The Realities of El Salvador

ImageDuring the long winter break at DePaul, I took the opportunity to participate on a ten day service trip to El Salvador. These service trips are offered through University Ministry at DePaul and I went with fourteen other individuals.

El Salvador is a country located in Central America; it is filled with rich culture, history and great food! Its revolution lasted around ten years and during that time there were lots of missing people, lots of murders and lots of evil things going on. My group and I learned the realities of El Salvador. There were lots of massacres that occurred during the war, but the famous one is El Mozote. El Mozote happened on December 11, 1981 and nearly a thousand people were massacred, most being children. My group and I stood in the land where this happened. We went to many historical places in the country, but El Mozote really stuck with me.

Many Salvadorians have disappeared, some have been tortured and others have been killed because they are accused of being part of the guerillas. Where is God in the country? Oscar Romero, the archbishop of El Salvador was a timid man who slowly became the voice of the voiceless people. He became a strong figure who fought for justice. Unfortunately, Romero was assassinated in 1980 while he was celebrating mass. His death changed the people of the country; Romero quickly became symbolic because of his hard work and dedication to the common people, especially the poor. His legacy remains alive within the people and he is not forgotten.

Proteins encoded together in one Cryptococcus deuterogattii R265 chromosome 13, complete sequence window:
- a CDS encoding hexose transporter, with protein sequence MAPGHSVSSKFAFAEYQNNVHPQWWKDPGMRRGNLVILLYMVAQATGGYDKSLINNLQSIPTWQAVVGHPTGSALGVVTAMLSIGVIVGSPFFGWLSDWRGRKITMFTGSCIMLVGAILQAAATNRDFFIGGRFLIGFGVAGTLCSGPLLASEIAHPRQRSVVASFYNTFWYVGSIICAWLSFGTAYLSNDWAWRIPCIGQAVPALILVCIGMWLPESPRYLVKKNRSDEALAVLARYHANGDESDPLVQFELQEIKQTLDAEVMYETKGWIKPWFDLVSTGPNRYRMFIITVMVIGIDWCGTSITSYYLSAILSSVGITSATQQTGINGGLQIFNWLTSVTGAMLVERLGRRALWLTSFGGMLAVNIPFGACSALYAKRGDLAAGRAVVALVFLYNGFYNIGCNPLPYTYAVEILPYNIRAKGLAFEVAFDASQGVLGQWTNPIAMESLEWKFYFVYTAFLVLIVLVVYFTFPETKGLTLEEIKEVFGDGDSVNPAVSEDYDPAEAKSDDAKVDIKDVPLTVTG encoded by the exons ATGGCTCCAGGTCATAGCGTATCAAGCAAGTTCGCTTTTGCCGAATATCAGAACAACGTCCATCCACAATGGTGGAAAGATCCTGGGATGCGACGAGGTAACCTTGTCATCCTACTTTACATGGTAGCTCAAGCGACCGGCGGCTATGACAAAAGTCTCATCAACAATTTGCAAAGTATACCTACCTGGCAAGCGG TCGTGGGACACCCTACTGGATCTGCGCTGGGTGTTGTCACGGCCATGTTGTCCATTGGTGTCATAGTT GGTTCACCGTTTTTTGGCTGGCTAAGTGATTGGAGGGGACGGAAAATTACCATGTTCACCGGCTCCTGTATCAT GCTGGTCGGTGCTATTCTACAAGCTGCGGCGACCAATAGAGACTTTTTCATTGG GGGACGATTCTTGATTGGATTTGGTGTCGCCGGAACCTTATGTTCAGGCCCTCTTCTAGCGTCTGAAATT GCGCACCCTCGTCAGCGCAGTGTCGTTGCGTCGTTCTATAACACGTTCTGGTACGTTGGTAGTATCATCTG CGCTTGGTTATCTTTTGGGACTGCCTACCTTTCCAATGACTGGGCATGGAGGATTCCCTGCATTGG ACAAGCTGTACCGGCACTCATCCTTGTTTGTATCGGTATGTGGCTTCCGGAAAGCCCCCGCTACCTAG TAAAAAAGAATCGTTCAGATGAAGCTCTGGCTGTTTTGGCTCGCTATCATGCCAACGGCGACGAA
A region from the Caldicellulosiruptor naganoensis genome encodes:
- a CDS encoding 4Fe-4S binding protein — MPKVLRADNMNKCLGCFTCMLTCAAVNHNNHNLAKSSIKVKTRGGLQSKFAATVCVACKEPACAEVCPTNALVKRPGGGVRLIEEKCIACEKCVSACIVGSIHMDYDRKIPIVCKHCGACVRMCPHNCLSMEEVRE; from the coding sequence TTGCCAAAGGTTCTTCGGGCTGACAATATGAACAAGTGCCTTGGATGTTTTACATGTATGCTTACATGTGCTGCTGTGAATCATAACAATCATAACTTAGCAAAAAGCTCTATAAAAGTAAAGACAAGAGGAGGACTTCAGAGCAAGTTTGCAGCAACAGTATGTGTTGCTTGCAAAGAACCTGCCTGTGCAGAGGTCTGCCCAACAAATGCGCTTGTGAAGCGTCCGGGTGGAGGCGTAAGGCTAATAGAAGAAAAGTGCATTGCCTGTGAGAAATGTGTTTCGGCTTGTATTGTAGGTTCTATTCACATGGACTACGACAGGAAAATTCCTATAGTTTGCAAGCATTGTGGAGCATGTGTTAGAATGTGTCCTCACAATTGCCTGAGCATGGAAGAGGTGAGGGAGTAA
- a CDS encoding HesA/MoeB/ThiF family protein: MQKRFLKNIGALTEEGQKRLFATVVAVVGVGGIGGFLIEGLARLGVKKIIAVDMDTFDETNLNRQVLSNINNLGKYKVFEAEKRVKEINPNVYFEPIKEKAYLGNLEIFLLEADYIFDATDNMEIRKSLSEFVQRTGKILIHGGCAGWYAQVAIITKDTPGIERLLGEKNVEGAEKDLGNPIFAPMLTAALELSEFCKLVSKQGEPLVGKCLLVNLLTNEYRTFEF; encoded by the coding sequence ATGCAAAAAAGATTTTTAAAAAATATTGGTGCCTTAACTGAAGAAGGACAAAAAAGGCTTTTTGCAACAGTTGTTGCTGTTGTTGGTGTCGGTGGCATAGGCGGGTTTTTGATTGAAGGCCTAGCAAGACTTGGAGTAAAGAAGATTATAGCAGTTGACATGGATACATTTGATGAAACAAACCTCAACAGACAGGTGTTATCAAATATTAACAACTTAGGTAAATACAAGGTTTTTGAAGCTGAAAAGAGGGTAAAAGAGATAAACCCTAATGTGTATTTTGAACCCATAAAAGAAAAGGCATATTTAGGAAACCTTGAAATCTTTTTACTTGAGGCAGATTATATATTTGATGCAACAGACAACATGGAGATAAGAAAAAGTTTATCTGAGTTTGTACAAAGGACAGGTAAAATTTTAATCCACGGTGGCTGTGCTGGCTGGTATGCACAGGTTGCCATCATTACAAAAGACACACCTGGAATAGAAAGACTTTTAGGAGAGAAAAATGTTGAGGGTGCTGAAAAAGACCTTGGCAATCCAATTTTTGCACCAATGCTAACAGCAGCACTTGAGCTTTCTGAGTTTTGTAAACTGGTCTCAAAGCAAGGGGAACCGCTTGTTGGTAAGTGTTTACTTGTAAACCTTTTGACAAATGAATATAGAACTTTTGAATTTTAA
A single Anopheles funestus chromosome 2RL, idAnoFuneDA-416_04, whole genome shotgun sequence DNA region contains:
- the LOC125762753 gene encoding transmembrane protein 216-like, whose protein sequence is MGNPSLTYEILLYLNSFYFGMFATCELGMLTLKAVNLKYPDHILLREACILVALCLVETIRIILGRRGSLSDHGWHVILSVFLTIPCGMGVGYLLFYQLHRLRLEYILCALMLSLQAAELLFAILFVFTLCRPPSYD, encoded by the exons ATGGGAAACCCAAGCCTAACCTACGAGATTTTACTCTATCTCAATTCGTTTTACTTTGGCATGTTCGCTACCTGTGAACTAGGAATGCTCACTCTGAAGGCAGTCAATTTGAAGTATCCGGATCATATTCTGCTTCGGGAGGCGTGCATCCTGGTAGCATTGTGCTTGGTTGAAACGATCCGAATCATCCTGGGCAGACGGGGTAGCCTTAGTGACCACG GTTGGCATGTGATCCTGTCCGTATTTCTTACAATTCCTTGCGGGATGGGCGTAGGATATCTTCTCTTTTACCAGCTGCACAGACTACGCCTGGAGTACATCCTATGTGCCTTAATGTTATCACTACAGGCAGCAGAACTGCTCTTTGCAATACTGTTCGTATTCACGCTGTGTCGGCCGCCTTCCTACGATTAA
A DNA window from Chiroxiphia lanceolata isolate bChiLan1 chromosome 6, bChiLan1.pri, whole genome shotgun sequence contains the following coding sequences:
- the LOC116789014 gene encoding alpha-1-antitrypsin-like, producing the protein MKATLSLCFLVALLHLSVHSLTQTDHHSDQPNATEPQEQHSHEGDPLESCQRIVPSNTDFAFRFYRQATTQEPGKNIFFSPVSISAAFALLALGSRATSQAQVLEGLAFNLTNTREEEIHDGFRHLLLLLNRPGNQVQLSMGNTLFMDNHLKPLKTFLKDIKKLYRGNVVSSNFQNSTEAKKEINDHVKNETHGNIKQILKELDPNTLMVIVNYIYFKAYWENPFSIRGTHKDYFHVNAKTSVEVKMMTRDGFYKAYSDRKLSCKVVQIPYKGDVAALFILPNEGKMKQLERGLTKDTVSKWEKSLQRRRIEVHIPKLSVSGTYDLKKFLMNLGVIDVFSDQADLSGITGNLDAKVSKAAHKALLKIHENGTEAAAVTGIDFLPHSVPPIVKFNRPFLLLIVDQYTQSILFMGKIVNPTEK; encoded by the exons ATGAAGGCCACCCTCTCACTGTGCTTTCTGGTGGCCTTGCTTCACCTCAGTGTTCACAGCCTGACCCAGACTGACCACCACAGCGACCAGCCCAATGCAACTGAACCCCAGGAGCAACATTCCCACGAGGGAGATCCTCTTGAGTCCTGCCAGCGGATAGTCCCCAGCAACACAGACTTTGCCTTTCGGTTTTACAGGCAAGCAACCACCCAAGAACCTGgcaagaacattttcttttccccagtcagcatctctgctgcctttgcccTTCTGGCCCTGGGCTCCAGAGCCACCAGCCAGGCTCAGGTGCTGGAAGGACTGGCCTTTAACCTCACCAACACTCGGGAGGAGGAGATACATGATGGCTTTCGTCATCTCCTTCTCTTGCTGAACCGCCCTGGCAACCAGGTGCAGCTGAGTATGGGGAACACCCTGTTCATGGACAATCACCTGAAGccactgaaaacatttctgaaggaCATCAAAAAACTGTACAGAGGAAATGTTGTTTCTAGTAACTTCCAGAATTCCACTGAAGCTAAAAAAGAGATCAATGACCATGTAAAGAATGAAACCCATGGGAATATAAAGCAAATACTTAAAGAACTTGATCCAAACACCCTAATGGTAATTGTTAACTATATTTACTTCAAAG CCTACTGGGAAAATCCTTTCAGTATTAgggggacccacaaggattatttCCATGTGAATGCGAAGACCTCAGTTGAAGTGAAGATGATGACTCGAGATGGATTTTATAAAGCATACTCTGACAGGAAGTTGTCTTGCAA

After all the damage and suffering the people of El Salvador have gone through, they still smile. The people there are beyond amazing; they are very hospitable and welcomed everyone with open arms. They are glad and eager to share their story and experiences. They are letting their voices be heard. I see hope in the people. The youth of the country can make a different, it may sound cliché, but it’s true. As a Vincentian in Action, I come back home with a new perspective. I come back with lots of knowledge and stories to share with others. I will remain in solidarity with the people in El Salvador.

A part of me stayed in El Salvador. I had an incredible and unforgettable experience there and I will return – I promise.

By: Laura E. Mena

(If you are interested in participating or learning more about service immersion trips, please email Joyana Jacoby at jjacoby@depaul.edu.)

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